Hirschsprung disease (HD) is a disease of the large intestine (also called the colon). It occurs before the child is born, and the cause is unknown. We do know that it’s not the mom’s fault – HD isn’t caused by anything a mother did while she was pregnant. Sometimes, children with HD have other problems, like Down syndrome. Usually it is discovered when a child is young, but occasionally, it is found in teenagers.

HD causes constipation, which means that bowel movements are difficult. In fact, some children cannot move their bowels at all. This creates a blockage in the intestine. If not treated, the stool can fill up the large intestine. This can cause serious problems such as infection, bursting of the colon and even death.

Other symptoms may include a baby being fussy, gagging frequently or spitting up a green fluid called bile. A baby’s abdomen may swell after eating, and he or she may get intestinal infections. When the parents take the child to the doctor, they may find that the child has a long history of constipation as well as diarrhea. The child also may be anemic (low on red blood cells and iron) and be slow to develop.

Normally, muscles in the large and small intestines push stool out of the body through the anus. Special nerve cells in the intestines, called ganglion cells, make the muscles push. A person with HD doesn’t have these nerves in the last part of the large intestine, and so the muscles push the stool until it reaches this part of the intestine without nerves. At this point, the stool stops moving, and new stool starts backing up behind it. Sometimes the ganglion cells that tell the muscles to push are missing from the whole large intestine and sometimes even the small intestine before that. When this happens, it’s called “long segment disease.” When HD includes only a part of the large intestine, it’s called “short segment disease.”

Tests ordered by the doctor to determine whether the child has HD may include a barium enema, anal manometry, biopsy and a barium X-ray. During the barium enema and X-ray, the doctor places barium in the baby’s anus before taking the picture – this makes the intestine show up better on the X-ray. In places where nerve cells are missing, the intestine looks very narrow. Other tests include manometry, in which a small balloon is inserted into the rectum. Normally, this causes the rectal muscles to relax. If it doesn’t, HD is suspected. Biopsy is the most accurate test. The doctor removes and looks at a small piece of the intestine under a microscope. If the nerve cells are missing, HD is diagnosed. The doctor may do one or all of these tests.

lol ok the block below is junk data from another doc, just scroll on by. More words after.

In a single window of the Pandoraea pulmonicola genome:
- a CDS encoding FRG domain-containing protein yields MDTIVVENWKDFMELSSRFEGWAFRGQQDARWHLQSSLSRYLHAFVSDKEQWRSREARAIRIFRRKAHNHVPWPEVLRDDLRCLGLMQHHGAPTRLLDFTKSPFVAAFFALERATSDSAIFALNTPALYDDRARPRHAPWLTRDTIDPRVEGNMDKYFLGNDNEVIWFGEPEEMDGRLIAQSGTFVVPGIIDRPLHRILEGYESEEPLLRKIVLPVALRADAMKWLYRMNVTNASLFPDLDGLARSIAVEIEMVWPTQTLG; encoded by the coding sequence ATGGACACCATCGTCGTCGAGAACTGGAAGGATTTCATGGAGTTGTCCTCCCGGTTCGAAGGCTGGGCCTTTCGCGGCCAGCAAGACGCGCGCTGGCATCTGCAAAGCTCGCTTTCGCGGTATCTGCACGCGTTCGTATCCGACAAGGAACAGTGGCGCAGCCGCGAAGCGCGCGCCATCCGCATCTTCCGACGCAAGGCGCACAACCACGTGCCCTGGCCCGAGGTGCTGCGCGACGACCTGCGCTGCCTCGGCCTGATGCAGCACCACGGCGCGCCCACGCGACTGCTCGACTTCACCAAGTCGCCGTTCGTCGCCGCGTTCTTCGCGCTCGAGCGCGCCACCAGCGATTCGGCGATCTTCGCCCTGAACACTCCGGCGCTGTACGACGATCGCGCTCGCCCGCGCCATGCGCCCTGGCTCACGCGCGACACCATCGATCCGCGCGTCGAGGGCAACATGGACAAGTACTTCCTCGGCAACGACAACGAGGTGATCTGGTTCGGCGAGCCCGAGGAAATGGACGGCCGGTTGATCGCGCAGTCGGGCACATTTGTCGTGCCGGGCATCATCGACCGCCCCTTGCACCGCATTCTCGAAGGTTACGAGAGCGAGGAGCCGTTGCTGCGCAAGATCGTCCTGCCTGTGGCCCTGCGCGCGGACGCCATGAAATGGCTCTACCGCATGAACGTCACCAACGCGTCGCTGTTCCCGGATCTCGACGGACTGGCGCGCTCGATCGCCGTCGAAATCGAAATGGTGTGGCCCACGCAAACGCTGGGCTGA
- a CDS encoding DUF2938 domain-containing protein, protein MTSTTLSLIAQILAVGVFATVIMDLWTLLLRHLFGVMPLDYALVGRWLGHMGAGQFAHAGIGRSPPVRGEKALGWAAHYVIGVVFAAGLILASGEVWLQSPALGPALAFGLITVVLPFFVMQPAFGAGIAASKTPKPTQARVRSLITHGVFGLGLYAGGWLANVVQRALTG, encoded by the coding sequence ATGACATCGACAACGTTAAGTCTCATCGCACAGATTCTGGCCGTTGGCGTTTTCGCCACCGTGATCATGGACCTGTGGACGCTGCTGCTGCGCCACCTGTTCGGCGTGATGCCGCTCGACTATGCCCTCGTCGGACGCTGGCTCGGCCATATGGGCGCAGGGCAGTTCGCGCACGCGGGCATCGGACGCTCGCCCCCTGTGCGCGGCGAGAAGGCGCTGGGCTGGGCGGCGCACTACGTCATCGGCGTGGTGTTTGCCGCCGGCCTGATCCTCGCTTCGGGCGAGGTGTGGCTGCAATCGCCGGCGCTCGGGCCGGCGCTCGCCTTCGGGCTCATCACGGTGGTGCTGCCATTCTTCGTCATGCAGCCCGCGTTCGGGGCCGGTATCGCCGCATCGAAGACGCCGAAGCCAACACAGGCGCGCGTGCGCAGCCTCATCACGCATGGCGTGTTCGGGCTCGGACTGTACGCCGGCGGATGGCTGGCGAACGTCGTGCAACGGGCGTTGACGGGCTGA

HD is treated with surgery called a “pull-through” operation. There are three common ways to do a pull-through: the Swenson, Soave and Duhamel procedures. Each is slightly different from the others, but they all involve taking a part of the intestine that doesn’t work and connecting the healthy part of what’s left to the anus. After pull-through surgery, the child has a healthy intestine.

Learn more: Washington University Pediatric Colorectal Center

Colostomy and Ileostomy

Often, the pull-through can be done right after the diagnosis. However, children who have been very sick may need surgery called an ostomy first. This surgery helps the child get healthy before having the pull-through. Some doctors do an ostomy in every child before doing the pull-through.

In an ostomy, the doctor takes out the diseased part of the intestine. Then the doctor creates a small hole in the baby’s abdomen called a stoma. The doctor connects the top part of the intestine to the stoma. Stool leaves the body through the stoma while the bottom part of the intestine heals. Stool goes into a bag attached to the skin around the stoma. You will need to empty this bag several times a day.